But while I knew my family was right, not only did I not want to stop gambling, I feared the consequences of stopping—getting caught and facing my creditors.

During the last few months of my gambling, a riverboat casino came to a town near us. The casino's bright lights and music appealed to me, and I quickly became a regular. In fact, I was one of the first to obtain VIP status.

It's easy to lose hundreds, thousands, or even more in a casino. Whether you're playing blackjack, slots, craps, or roulette, it's all designed to make the casino rich—and the player poor. The more I went, the more my debts mounted. Before long, I thought of suicide constantly.

By this time, I had more than two thousand dollars in outstanding checks. I knew that if I didn't find some money fast, I could go to jail. David refused to give me any more money; he had already borrowed from everyone we knew. We had signed for two loans from different banks, and he had on at least two occasions sought out money from professional loan sharks. I didn't dare ask him for anything.

Instead, I called a local savings and loan company and convinced them to allow me to apply for ten thousand dollars over the phone and then take the loan papers to David to sign. David never saw those papers—I forged his name and used the money to cover what I'd already spent, most of which I lost over a two-week time period at the casino.

As I drove home after losing the last of the ten thousand dollars, I cried out to God, knowing I had to do something. I could either give in to suicide or choose life. I chose to stop my behavior.

I knew this decision meant having to confess some things I didn't want to. And it meant facing the full extent of my family's frustration and anger. But by the time I reached my house, I felt the first inklings of peace since my addiction had begun.

The next morning, I cleaned the house of anything that spoke of gambling. I also sat down with my checkbook, totaled my damages, and approached my extended family with one final request for a loan. They gave me a small amount of money that gave me some breathing room for a few more days.

The following day, I began to shake from withdrawal. Even the thought of gambling made me anxious. I decided I needed to keep busy, so I called my pastor and asked to see him. I confessed what was happening and asked if I could do some volunteer work for the church.

That same evening, I called my children together and asked for their forgiveness. I reassured them that with God's help, I could overcome my compulsive behavior. It was a wonderful time of sharing, but I knew my actions would have to prove my words.

Almost two weeks passed, and I knew I still had one more major thing to do: I had to tell David about the ten thousand dollars. I asked him to spend the morning with me instead of going to work. It was the first time in our marriage he'd ever stayed home even half a day from his job.

"David," I said. "I have something to tell you."

I could see his body tense. I began to cry as I said, "You have every reason to divorce me. No one would have put up with what you've endured over the last three years. There are no excuses for what I'm about to tell you." Then I told him about the ten thousand dollars and the forgery.

When I finished, David wrapped his arms around me and hugged me tightly. This time I didn't cry alone. David and I wept for the pain we both had endured, for our children, for turning to our own lusts for money and self-satisfaction instead of to God.

God didn't instantly deliver me from my urge to gamble. For weeks, gambling constantly filled my thoughts. I dreamed about playing bingo or standing in a casino. Even to this day, I awake in a cold sweat from these nightmares. But the dreams come less often now, and I'm thankful I'm no longer on any drugs for depression or sleeplessness.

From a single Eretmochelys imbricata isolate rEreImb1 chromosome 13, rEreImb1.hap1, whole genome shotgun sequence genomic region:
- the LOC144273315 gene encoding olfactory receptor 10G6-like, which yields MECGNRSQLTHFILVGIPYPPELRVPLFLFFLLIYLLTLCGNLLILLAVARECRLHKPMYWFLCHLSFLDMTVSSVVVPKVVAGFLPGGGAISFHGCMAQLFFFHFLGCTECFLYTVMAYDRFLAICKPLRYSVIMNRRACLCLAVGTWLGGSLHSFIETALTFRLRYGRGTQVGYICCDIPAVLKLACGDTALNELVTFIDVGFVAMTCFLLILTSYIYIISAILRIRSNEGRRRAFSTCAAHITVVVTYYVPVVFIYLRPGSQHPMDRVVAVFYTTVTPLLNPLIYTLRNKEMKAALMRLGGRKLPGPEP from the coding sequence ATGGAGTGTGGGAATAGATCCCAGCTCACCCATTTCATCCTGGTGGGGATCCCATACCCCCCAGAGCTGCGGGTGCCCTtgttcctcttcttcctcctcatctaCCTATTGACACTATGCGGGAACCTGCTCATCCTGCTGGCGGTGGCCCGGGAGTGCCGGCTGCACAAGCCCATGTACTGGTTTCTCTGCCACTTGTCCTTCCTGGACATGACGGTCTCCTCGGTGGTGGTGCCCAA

God didn't send thousands of dollars at my doorstep to solve my financial crisis, nor did he wipe away the balance due my creditors. But what he did do was send some unexpected work my way and give me the assurance that everything would work together for good. Although God forgives, we reap what we sow—and I've had to suffer the repercussions of my misconduct.

While David tried his best to pretend my gambling hadn't affected our marriage, over the next few months, it became evident it had. And eventually, we divorced.

Feeling isolated and abandoned, I had a short relapse before joining Gamblers Anonymous, where I found the support to help me through until I could stand on my own. My subsequent recovery has been a slow, painstaking process and enough tears have flowed to fill a thousand buckets. But all my sorrow and regret could not put my marriage or my family together again.

My three sons chose to live with their father and my daughter and I lived in the same area a short distance away, so we were able to see each other every day. Although God has forgiven me, I still pay dearly for what I've done. My home, my children, my life will never be the same. But I'm learning what caused my addiction and how to resist the temptation that's constantly around me. And my relationship with God is growing. Every day that I resist temptation, I feel a little stronger. I no longer avoid church out of fear of feeling guilty, nor do I refuse to pick up the Word for fear I'll read something too convicting. Now God's Word comforts me and confirms my hope that through Christ, I can overcome.

I went out for breakfast recently and walked by a newsstand. I glanced at the headline of the newspaper: "Gambling Blamed for Young Mother's Suicide."

I bought the paper and read it as I waited for the waitress to take my order. I couldn't help but cry as I read the details of this young woman's story. It was almost identical to mine—except that rather than face the fact her house was being taken away because she had gambled away the mortgage money, this mother of two had shot herself.

I wept as I thought of the hopelessness this young woman must have felt. I knew her desperation and pain, the intense sorrow and shame she'd felt. Gambling—and the potential it carries to destroy lives—is all too familiar to me. But there is hope for those who seek it. And as my children and I continue the healing process, I know God can restore what was destroyed as I begin each day recognizing my total dependence on him.

-The names of the author and her ex-husband have been changed.

Read more articles that highlight writing by Christian women at ChristianityToday.com/Women